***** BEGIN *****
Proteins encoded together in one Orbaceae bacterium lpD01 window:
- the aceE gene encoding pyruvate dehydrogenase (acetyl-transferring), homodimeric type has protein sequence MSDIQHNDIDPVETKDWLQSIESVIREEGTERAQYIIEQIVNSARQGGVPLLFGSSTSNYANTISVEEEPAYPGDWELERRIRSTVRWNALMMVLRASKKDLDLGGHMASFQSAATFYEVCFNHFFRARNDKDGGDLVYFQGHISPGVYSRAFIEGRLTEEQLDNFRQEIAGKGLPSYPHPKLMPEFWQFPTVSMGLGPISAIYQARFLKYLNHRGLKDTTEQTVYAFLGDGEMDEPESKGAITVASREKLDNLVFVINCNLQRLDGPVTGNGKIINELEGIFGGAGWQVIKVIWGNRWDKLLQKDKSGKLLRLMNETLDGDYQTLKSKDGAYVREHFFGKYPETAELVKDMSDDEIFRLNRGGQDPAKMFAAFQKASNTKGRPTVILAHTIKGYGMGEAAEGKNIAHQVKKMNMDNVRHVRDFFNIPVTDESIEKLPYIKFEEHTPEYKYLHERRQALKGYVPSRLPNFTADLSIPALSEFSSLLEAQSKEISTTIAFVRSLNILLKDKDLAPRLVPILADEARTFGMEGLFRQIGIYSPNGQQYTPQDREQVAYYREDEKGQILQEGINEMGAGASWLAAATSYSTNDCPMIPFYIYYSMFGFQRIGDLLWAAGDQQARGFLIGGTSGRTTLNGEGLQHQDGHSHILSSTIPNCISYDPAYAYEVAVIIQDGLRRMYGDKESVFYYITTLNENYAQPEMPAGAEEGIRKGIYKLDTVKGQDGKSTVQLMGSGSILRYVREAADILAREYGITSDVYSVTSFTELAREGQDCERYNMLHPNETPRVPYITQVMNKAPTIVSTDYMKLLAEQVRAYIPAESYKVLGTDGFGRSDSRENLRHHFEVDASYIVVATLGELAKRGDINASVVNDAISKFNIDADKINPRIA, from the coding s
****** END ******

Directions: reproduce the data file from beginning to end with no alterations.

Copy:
Proteins encoded together in one Orbaceae bacterium lpD01 window:
- the aceE gene encoding pyruvate dehydrogenase (acetyl-transferring), homodimeric type has protein sequence MSDIQHNDIDPVETKDWLQSIESVIREEGTERAQYIIEQIVNSARQGGVPLLFGSSTSNYANTISVEEEPAYPGDWELERRIRSTVRWNALMMVLRASKKDLDLGGHMASFQSAATFYEVCFNHFFRARNDKDGGDLVYFQGHISPGVYSRAFIEGRLTEEQLDNFRQEIAGKGLPSYPHPKLMPEFWQFPTVSMGLGPISAIYQARFLKYLNHRGLKDTTEQTVYAFLGDGEMDEPESKGAITVASREKLDNLVFVINCNLQRLDGPVTGNGKIINELEGIFGGAGWQVIKVIWGNRWDKLLQKDKSGKLLRLMNETLDGDYQTLKSKDGAYVREHFFGKYPETAELVKDMSDDEIFRLNRGGQDPAKMFAAFQKASNTKGRPTVILAHTIKGYGMGEAAEGKNIAHQVKKMNMDNVRHVRDFFNIPVTDESIEKLPYIKFEEHTPEYKYLHERRQALKGYVPSRLPNFTADLSIPALSEFSSLLEAQSKEISTTIAFVRSLNILLKDKDLAPRLVPILADEARTFGMEGLFRQIGIYSPNGQQYTPQDREQVAYYREDEKGQILQEGINEMGAGASWLAAATSYSTNDCPMIPFYIYYSMFGFQRIGDLLWAAGDQQARGFLIGGTSGRTTLNGEGLQHQDGHSHILSSTIPNCISYDPAYAYEVAVIIQDGLRRMYGDKESVFYYITTLNENYAQPEMPAGAEEGIRKGIYKLDTVKGQDGKSTVQLMGSGSILRYVREAADILAREYGITSDVYSVTSFTELAREGQDCERYNMLHPNETPRVPYITQVMNKAPTIVSTDYMKLLAEQVRAYIPAESYKVLGTDGFGRSDSRENLRHHFEVDASYIVVATLGELAKRGDINASVVNDAISKFNIDADKINPRIA, from the coding s